Currently our government is telling us that abortion legislation will not introduce a liberal abortion regime here, and that the floodgates will not be opened. These assurances have been heard in many countries, many times before, and it’s important to examine the abortion rates which followed supposedly restrictive abortion legislation. Our nearest neighbour, Britain, is a useful example.
In Britain, the 1967 Abortion Act allowed abortions to be carried out on mental health grounds – and, according to British statistics, some 98% of all abortions are now carried out on those grounds.
Abortions are permitted in Britain once the signature of two doctors have been obtained – similar to what has been proposed for Ireland – but clearly this requirement is easily met since almost 200,000 abortions are carried out in Britain each year.
If one looks at the figures from England and Wales, 17.5 women per thousand had abortions there in 2011. These are the kind of figures the pro-abortion campaigners and the media like to use because on first glance they can seem low. However, this figure is that it only looks at number of abortions per woman of child bearing age – it doesn’t tell us what the exact rate of pregnancies being aborted is. However, that rate is easily ascertained.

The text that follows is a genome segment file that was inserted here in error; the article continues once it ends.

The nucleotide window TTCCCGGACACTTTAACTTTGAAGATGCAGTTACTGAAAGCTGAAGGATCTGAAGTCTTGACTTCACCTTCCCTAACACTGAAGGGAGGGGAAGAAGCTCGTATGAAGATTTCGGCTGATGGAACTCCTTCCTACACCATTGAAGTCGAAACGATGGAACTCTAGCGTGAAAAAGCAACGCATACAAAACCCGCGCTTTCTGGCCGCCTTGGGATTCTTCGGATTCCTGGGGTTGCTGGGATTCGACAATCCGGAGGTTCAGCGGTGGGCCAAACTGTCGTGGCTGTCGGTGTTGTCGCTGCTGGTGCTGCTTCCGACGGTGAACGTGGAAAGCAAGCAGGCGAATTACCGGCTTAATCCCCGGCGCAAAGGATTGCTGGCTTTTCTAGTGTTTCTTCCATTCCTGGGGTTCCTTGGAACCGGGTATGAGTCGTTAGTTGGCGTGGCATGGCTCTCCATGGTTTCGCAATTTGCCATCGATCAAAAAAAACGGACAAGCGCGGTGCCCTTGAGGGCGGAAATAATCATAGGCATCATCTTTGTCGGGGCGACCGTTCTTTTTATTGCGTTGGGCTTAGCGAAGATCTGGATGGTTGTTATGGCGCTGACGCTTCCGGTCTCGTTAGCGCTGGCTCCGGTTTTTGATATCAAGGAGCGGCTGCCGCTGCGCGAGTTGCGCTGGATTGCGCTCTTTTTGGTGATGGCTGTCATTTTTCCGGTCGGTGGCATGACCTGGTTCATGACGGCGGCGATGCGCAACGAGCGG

The figures from the Office of National Statistics tell us that in 2011 there were 727, 224 completed pregnancies (including stillbirths) in England and Wales in 2011. They also tell us that there were 189,931 abortions carried out on residents of England and Wales which gives us a figure of 917,655 pregnancies overall.
This means almost 21% – more than 1 in 5 – of all pregnancies in England and Wales were aborted in 2011. It’s an appalling figure, and is the result of legislation which was meant to introduce a ‘restrictive’ abortion regime.
We can also see from these statistics that 36% of abortions in England and Wales are carried out on women who previously had an abortion – indicating that abortion becomes normalised once it is legalised and readily accessible.
In Ireland, the number of women travelling for abortion has been falling steadily – and the Irish abortion rate is at 5%, a stark contrast to the shocking 20% rate in Britain where one in every 5 babies is aborted. (See the table below for the full data, but in 2014 for example, 3745 babies were aborted from 71,557 Irish pregnancies).
We should be doing more to keep those numbers falling. The Repeal the 8th campaign is looking to increase the number of abortions, while pro-lifers want to offer better supports and protections for mothers and babies. It’s easy to see where the compassionate answer lies.
SEE OTHER DATA ON ABORTION RATES